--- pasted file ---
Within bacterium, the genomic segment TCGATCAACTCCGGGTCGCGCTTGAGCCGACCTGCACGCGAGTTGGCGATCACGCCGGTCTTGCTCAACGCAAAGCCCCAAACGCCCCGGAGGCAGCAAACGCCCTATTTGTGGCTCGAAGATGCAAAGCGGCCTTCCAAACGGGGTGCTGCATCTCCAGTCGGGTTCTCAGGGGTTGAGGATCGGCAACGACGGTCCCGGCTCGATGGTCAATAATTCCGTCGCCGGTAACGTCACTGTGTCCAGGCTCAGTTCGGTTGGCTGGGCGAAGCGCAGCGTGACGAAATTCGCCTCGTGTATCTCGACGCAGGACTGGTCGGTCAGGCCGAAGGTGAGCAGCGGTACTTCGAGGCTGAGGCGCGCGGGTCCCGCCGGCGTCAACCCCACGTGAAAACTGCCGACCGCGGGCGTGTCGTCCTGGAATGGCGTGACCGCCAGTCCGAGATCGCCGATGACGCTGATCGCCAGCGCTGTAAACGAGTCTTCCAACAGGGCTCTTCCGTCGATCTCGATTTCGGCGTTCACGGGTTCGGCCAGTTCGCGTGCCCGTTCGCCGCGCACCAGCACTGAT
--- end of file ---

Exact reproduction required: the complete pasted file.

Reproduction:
Within bacterium, the genomic segment TCGATCAACTCCGGGTCGCGCTTGAGCCGACCTGCACGCGAGTTGGCGATCACGCCGGTCTTGCTCAACGCAAAGCCCCAAACGCCCCGGAGGCAGCAAACGCCCTATTTGTGGCTCGAAGATGCAAAGCGGCCTTCCAAACGGGGTGCTGCATCTCCAGTCGGGTTCTCAGGGGTTGAGGATCGGCAACGACGGTCCCGGCTCGATGGTCAATAATTCCGTCGCCGGTAACGTCACTGTGTCCAGGCTCAGTTCGGTTGGCTGGGCGAAGCGCAGCGTGACGAAATTCGCCTCGTGTATCTCGACGCAGGACTGGTCGGTCAGGCCGAAGGTGAGCAGCGGTACTTCGAGGCTGAGGCGCGCGGGTCCCGCCGGCGTCAACCCCACGTGAAAACTGCCGACCGCGGGCGTGTCGTCCTGGAATGGCGTGACCGCCAGTCCGAGATCGCCGATGACGCTGATCGCCAGCGCTGTAAACGAGTCTTCCAACAGGGCTCTTCCGTCGATCTCGATTTCGGCGTTCACGGGTTCGGCCAGTTCGCGTGCCCGTTCGCCGCGCACCAGCACTGAT